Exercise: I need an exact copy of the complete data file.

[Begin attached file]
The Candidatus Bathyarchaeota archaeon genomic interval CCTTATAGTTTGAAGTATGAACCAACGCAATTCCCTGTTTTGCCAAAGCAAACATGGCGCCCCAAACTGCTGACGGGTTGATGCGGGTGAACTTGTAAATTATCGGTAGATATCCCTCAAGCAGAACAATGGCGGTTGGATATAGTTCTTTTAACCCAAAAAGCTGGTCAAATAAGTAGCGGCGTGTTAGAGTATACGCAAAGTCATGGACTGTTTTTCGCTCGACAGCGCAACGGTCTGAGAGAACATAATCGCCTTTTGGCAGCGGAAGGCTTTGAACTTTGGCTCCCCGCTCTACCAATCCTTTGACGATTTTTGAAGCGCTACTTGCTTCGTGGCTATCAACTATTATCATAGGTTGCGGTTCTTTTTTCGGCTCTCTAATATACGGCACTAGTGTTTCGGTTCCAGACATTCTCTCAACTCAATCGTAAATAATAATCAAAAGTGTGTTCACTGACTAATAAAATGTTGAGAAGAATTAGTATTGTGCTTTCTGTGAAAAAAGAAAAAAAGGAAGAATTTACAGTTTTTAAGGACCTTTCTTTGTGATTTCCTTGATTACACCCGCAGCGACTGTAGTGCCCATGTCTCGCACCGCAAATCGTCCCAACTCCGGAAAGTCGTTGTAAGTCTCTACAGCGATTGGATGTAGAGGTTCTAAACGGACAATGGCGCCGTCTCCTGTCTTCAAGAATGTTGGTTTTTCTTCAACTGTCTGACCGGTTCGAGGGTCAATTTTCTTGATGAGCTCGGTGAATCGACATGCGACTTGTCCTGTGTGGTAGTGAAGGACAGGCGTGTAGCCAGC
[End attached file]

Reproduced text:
The Candidatus Bathyarchaeota archaeon genomic interval CCTTATAGTTTGAAGTATGAACCAACGCAATTCCCTGTTTTGCCAAAGCAAACATGGCGCCCCAAACTGCTGACGGGTTGATGCGGGTGAACTTGTAAATTATCGGTAGATATCCCTCAAGCAGAACAATGGCGGTTGGATATAGTTCTTTTAACCCAAAAAGCTGGTCAAATAAGTAGCGGCGTGTTAGAGTATACGCAAAGTCATGGACTGTTTTTCGCTCGACAGCGCAACGGTCTGAGAGAACATAATCGCCTTTTGGCAGCGGAAGGCTTTGAACTTTGGCTCCCCGCTCTACCAATCCTTTGACGATTTTTGAAGCGCTACTTGCTTCGTGGCTATCAACTATTATCATAGGTTGCGGTTCTTTTTTCGGCTCTCTAATATACGGCACTAGTGTTTCGGTTCCAGACATTCTCTCAACTCAATCGTAAATAATAATCAAAAGTGTGTTCACTGACTAATAAAATGTTGAGAAGAATTAGTATTGTGCTTTCTGTGAAAAAAGAAAAAAAGGAAGAATTTACAGTTTTTAAGGACCTTTCTTTGTGATTTCCTTGATTACACCCGCAGCGACTGTAGTGCCCATGTCTCGCACCGCAAATCGTCCCAACTCCGGAAAGTCGTTGTAAGTCTCTACAGCGATTGGATGTAGAGGTTCTAAACGGACAATGGCGCCGTCTCCTGTCTTCAAGAATGTTGGTTTTTCTTCAACTGTCTGACCGGTTCGAGGGTCAATTTTCTTGATGAGCTCGGTGAATCGACATGCGACTTGTCCTGTGTGGTAGTGAAGGACAGGCGTGTAGCCAGC